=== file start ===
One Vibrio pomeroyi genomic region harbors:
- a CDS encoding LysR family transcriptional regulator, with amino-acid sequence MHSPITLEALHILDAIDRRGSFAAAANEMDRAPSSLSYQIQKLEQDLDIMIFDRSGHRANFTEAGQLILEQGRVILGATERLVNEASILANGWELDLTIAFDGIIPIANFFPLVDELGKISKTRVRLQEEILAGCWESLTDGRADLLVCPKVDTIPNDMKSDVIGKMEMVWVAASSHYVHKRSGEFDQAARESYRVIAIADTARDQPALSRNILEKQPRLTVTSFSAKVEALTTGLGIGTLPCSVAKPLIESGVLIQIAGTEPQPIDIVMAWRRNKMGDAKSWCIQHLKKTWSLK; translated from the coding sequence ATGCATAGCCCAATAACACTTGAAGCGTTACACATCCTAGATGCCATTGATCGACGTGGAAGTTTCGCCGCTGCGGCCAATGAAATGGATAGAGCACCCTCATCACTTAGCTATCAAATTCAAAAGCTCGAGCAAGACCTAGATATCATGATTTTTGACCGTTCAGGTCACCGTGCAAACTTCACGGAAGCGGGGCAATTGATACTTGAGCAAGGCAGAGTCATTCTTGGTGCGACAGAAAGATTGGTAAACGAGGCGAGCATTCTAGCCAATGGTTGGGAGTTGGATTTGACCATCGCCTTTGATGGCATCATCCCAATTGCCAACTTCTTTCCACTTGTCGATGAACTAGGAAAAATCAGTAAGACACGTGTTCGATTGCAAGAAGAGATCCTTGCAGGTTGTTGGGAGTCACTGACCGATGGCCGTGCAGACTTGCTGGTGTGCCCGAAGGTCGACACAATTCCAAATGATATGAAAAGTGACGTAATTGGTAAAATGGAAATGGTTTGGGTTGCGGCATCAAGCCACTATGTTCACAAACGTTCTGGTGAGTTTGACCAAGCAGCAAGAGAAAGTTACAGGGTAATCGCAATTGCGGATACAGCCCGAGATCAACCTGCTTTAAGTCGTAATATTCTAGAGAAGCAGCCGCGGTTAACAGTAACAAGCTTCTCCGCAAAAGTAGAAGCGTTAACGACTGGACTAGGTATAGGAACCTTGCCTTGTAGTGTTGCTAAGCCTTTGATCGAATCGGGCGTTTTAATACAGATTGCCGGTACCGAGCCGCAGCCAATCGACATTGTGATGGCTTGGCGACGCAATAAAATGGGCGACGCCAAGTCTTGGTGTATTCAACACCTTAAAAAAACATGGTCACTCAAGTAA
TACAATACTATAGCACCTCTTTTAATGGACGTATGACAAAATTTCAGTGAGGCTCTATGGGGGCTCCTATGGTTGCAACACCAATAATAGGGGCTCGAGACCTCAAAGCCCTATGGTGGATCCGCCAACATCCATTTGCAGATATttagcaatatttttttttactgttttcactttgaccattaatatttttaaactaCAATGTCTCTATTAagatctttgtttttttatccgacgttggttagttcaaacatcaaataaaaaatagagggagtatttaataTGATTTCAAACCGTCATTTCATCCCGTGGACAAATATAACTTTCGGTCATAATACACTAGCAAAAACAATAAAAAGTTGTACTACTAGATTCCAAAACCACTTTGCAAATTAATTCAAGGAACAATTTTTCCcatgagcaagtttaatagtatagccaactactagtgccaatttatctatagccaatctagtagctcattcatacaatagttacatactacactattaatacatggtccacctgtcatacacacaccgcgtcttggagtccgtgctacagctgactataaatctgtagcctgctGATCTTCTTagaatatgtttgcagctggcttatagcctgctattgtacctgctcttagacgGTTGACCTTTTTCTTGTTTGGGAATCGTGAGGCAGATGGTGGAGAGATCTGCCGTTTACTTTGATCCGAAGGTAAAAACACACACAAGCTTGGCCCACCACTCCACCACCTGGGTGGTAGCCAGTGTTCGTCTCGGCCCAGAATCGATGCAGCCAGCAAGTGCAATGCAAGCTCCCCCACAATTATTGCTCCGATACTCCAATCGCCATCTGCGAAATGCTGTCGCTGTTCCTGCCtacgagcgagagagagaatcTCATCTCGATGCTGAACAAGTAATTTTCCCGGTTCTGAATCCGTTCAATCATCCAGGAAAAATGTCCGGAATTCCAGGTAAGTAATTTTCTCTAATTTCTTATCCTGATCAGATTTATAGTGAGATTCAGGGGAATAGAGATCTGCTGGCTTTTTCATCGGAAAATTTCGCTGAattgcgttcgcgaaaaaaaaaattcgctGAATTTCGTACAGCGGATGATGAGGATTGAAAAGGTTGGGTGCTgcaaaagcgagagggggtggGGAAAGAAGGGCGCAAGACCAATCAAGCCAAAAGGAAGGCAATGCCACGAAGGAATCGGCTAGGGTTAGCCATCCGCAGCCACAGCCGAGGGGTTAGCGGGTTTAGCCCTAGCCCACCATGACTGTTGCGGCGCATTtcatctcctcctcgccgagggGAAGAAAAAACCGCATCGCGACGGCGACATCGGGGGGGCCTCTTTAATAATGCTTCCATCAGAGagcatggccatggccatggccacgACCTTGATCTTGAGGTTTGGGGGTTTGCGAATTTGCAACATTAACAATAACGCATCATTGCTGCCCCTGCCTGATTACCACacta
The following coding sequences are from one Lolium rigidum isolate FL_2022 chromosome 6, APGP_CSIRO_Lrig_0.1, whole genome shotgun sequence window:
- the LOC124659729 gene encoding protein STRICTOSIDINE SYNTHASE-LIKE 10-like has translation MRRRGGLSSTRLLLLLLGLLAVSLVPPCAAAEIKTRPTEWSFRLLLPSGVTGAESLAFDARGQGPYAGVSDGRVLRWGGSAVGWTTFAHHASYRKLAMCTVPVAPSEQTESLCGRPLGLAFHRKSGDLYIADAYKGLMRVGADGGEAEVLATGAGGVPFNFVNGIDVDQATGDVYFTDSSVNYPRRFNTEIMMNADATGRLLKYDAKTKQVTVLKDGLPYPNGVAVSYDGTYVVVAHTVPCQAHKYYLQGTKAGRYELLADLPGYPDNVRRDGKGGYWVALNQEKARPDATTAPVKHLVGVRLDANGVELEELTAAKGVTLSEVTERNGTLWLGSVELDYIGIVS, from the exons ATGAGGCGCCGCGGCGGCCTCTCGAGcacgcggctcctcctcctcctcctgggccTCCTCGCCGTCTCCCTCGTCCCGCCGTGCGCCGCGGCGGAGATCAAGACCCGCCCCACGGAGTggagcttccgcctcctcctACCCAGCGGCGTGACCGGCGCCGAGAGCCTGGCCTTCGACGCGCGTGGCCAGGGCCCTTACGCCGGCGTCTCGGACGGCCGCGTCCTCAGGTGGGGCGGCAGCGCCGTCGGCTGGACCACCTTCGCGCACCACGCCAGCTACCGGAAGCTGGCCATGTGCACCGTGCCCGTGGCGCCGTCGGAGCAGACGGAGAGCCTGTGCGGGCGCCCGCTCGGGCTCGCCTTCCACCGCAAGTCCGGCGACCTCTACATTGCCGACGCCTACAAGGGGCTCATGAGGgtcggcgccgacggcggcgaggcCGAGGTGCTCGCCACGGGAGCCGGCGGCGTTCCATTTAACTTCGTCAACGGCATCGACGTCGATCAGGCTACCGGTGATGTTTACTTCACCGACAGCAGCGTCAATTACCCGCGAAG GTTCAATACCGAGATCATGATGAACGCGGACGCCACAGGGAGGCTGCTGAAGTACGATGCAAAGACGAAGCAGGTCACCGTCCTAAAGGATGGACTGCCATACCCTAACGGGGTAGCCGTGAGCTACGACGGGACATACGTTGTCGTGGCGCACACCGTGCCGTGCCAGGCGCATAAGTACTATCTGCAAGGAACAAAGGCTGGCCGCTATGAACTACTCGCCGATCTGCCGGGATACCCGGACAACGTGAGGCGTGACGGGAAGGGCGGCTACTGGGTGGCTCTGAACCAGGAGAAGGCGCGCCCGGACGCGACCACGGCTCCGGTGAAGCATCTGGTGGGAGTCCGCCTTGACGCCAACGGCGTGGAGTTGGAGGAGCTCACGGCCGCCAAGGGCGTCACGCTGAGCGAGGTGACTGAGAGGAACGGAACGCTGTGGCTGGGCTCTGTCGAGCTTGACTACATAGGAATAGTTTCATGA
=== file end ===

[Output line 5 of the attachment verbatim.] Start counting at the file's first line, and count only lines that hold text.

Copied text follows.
- the LOC124659729 gene encoding protein STRICTOSIDINE SYNTHASE-LIKE 10-like has translation MRRRGGLSSTRLLLLLLGLLAVSLVPPCAAAEIKTRPTEWSFRLLLPSGVTGAESLAFDARGQGPYAGVSDGRVLRWGGSAVGWTTFAHHASYRKLAMCTVPVAPSEQTESLCGRPLGLAFHRKSGDLYIADAYKGLMRVGADGGEAEVLATGAGGVPFNFVNGIDVDQATGDVYFTDSSVNYPRRFNTEIMMNADATGRLLKYDAKTKQVTVLKDGLPYPNGVAVSYDGTYVVVAHTVPCQAHKYYLQGTKAGRYELLADLPGYPDNVRRDGKGGYWVALNQEKARPDATTAPVKHLVGVRLDANGVELEELTAAKGVTLSEVTERNGTLWLGSVELDYIGIVS, from the exons ATGAGGCGCCGCGGCGGCCTCTCGAGcacgcggctcctcctcctcctcctgggccTCCTCGCCGTCTCCCTCGTCCCGCCGTGCGCCGCGGCGGAGATCAAGACCCGCCCCACGGAGTggagcttccgcctcctcctACCCAGCGGCGTGACCGGCGCCGAGAGCCTGGCCTTCGACGCGCGTGGCCAGGGCCCTTACGCCGGCGTCTCGGACGGCCGCGTCCTCAGGTGGGGCGGCAGCGCCGTCGGCTGGACCACCTTCGCGCACCACGCCAGCTACCGGAAGCTGGCCATGTGCACCGTGCCCGTGGCGCCGTCGGAGCAGACGGAGAGCCTGTGCGGGCGCCCGCTCGGGCTCGCCTTCCACCGCAAGTCCGGCGACCTCTACATTGCCGACGCCTACAAGGGGCTCATGAGGgtcggcgccgacggcggcgaggcCGAGGTGCTCGCCACGGGAGCCGGCGGCGTTCCATTTAACTTCGTCAACGGCATCGACGTCGATCAGGCTACCGGTGATGTTTACTTCACCGACAGCAGCGTCAATTACCCGCGAAG GTTCAATACCGAGATCATGATGAACGCGGACGCCACAGGGAGGCTGCTGAAGTACGATGCAAAGACGAAGCAGGTCACCGTCCTAAAGGATGGACTGCCATACCCTAACGGGGTAGCCGTGAGCTACGACGGGACATACGTTGTCGTGGCGCACACCGTGCCGTGCCAGGCGCATAAGTACTATCTGCAAGGAACAAAGGCTGGCCGCTATGAACTACTCGCCGATCTGCCGGGATACCCGGACAACGTGAGGCGTGACGGGAAGGGCGGCTACTGGGTGGCTCTGAACCAGGAGAAGGCGCGCCCGGACGCGACCACGGCTCCGGTGAAGCATCTGGTGGGAGTCCGCCTTGACGCCAACGGCGTGGAGTTGGAGGAGCTCACGGCCGCCAAGGGCGTCACGCTGAGCGAGGTGACTGAGAGGAACGGAACGCTGTGGCTGGGCTCTGTCGAGCTTGACTACATAGGAATAGTTTCATGA